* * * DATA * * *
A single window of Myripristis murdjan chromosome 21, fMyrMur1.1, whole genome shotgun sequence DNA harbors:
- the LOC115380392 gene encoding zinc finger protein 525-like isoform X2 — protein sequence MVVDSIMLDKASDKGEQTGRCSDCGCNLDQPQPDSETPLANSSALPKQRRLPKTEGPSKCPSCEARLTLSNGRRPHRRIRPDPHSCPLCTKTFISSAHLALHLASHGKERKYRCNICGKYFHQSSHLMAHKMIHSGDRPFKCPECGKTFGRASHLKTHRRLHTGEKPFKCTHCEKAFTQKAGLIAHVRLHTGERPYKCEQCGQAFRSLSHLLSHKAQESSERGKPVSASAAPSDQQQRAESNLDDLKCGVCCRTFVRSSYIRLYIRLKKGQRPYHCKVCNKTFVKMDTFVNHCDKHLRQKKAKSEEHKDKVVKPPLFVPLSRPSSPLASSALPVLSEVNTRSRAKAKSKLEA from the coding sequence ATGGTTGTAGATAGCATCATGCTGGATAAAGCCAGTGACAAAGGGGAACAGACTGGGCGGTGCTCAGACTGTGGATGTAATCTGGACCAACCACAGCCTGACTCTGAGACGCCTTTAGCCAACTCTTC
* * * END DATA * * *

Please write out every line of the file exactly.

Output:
A single window of Myripristis murdjan chromosome 21, fMyrMur1.1, whole genome shotgun sequence DNA harbors:
- the LOC115380392 gene encoding zinc finger protein 525-like isoform X2 — protein sequence MVVDSIMLDKASDKGEQTGRCSDCGCNLDQPQPDSETPLANSSALPKQRRLPKTEGPSKCPSCEARLTLSNGRRPHRRIRPDPHSCPLCTKTFISSAHLALHLASHGKERKYRCNICGKYFHQSSHLMAHKMIHSGDRPFKCPECGKTFGRASHLKTHRRLHTGEKPFKCTHCEKAFTQKAGLIAHVRLHTGERPYKCEQCGQAFRSLSHLLSHKAQESSERGKPVSASAAPSDQQQRAESNLDDLKCGVCCRTFVRSSYIRLYIRLKKGQRPYHCKVCNKTFVKMDTFVNHCDKHLRQKKAKSEEHKDKVVKPPLFVPLSRPSSPLASSALPVLSEVNTRSRAKAKSKLEA from the coding sequence ATGGTTGTAGATAGCATCATGCTGGATAAAGCCAGTGACAAAGGGGAACAGACTGGGCGGTGCTCAGACTGTGGATGTAATCTGGACCAACCACAGCCTGACTCTGAGACGCCTTTAGCCAACTCTTC